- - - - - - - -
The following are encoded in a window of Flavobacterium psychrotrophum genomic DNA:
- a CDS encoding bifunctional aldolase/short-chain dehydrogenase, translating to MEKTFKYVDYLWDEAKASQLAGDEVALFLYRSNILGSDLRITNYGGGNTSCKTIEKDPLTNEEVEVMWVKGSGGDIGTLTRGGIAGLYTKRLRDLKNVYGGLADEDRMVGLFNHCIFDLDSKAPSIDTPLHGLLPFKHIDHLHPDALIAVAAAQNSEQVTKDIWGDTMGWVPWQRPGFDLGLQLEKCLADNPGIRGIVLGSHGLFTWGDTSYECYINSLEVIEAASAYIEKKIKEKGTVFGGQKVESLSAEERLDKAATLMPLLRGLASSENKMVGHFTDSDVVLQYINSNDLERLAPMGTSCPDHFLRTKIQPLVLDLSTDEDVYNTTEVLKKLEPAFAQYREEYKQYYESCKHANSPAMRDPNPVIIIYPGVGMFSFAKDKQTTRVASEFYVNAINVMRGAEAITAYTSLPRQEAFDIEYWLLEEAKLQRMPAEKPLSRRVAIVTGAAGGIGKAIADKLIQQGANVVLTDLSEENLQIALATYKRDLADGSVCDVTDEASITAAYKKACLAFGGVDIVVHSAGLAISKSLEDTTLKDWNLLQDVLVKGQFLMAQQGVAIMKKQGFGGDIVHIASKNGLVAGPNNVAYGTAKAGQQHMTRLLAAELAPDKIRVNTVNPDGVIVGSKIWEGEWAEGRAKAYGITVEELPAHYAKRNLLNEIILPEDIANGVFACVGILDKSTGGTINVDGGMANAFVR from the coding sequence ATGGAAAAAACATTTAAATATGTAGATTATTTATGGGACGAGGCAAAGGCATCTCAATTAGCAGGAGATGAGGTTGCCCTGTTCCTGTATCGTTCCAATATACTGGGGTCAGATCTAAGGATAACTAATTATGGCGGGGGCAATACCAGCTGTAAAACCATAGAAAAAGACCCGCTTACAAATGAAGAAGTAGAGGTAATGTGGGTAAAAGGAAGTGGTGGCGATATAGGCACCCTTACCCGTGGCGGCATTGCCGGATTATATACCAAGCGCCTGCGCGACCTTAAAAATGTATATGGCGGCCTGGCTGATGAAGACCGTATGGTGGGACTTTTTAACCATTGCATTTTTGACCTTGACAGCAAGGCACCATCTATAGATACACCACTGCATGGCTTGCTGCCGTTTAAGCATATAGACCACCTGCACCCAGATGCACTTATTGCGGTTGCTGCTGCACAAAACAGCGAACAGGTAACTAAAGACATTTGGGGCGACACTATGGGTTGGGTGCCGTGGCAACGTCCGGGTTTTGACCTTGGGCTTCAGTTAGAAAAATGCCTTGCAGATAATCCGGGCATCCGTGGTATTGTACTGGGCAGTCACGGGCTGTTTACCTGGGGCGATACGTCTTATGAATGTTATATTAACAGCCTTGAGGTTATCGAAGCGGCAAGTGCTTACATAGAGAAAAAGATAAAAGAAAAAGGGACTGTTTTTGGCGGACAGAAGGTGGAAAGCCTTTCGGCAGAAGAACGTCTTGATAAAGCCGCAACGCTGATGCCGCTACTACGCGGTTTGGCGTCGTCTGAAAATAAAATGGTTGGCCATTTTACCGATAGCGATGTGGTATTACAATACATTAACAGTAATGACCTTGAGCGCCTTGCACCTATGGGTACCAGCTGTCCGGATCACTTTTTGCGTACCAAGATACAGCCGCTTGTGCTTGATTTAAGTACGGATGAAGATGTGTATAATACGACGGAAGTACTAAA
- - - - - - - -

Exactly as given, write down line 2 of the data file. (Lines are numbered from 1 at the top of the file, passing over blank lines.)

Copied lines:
- a CDS encoding bifunctional aldolase/short-chain dehydrogenase, translating to MEKTFKYVDYLWDEAKASQLAGDEVALFLYRSNILGSDLRITNYGGGNTSCKTIEKDPLTNEEVEVMWVKGSGGDIGTLTRGGIAGLYTKRLRDLKNVYGGLADEDRMVGLFNHCIFDLDSKAPSIDTPLHGLLPFKHIDHLHPDALIAVAAAQNSEQVTKDIWGDTMGWVPWQRPGFDLGLQLEKCLADNPGIRGIVLGSHGLFTWGDTSYECYINSLEVIEAASAYIEKKIKEKGTVFGGQKVESLSAEERLDKAATLMPLLRGLASSENKMVGHFTDSDVVLQYINSNDLERLAPMGTSCPDHFLRTKIQPLVLDLSTDEDVYNTTEVLKKLEPAFAQYREEYKQYYESCKHANSPAMRDPNPVIIIYPGVGMFSFAKDKQTTRVASEFYVNAINVMRGAEAITAYTSLPRQEAFDIEYWLLEEAKLQRMPAEKPLSRRVAIVTGAAGGIGKAIADKLIQQGANVVLTDLSEENLQIALATYKRDLADGSVCDVTDEASITAAYKKACLAFGGVDIVVHSAGLAISKSLEDTTLKDWNLLQDVLVKGQFLMAQQGVAIMKKQGFGGDIVHIASKNGLVAGPNNVAYGTAKAGQQHMTRLLAAELAPDKIRVNTVNPDGVIVGSKIWEGEWAEGRAKAYGITVEELPAHYAKRNLLNEIILPEDIANGVFACVGILDKSTGGTINVDGGMANAFVR from the coding sequence ATGGAAAAAACATTTAAATATGTAGATTATTTATGGGACGAGGCAAAGGCATCTCAATTAGCAGGAGATGAGGTTGCCCTGTTCCTGTATCGTTCCAATATACTGGGGTCAGATCTAAGGATAACTAATTATGGCGGGGGCAATACCAGCTGTAAAACCATAGAAAAAGACCCGCTTACAAATGAAGAAGTAGAGGTAATGTGGGTAAAAGGAAGTGGTGGCGATATAGGCACCCTTACCCGTGGCGGCATTGCCGGATTATATACCAAGCGCCTGCGCGACCTTAAAAATGTATATGGCGGCCTGGCTGATGAAGACCGTATGGTGGGACTTTTTAACCATTGCATTTTTGACCTTGACAGCAAGGCACCATCTATAGATACACCACTGCATGGCTTGCTGCCGTTTAAGCATATAGACCACCTGCACCCAGATGCACTTATTGCGGTTGCTGCTGCACAAAACAGCGAACAGGTAACTAAAGACATTTGGGGCGACACTATGGGTTGGGTGCCGTGGCAACGTCCGGGTTTTGACCTTGGGCTTCAGTTAGAAAAATGCCTTGCAGATAATCCGGGCATCCGTGGTATTGTACTGGGCAGTCACGGGCTGTTTACCTGGGGCGATACGTCTTATGAATGTTATATTAACAGCCTTGAGGTTATCGAAGCGGCAAGTGCTTACATAGAGAAAAAGATAAAAGAAAAAGGGACTGTTTTTGGCGGACAGAAGGTGGAAAGCCTTTCGGCAGAAGAACGTCTTGATAAAGCCGCAACGCTGATGCCGCTACTACGCGGTTTGGCGTCGTCTGAAAATAAAATGGTTGGCCATTTTACCGATAGCGATGTGGTATTACAATACATTAACAGTAATGACCTTGAGCGCCTTGCACCTATGGGTACCAGCTGTCCGGATCACTTTTTGCGTACCAAGATACAGCCGCTTGTGCTTGATTTAAGTACGGATGAAGATGTGTATAATACGACGGAAGTACTAAA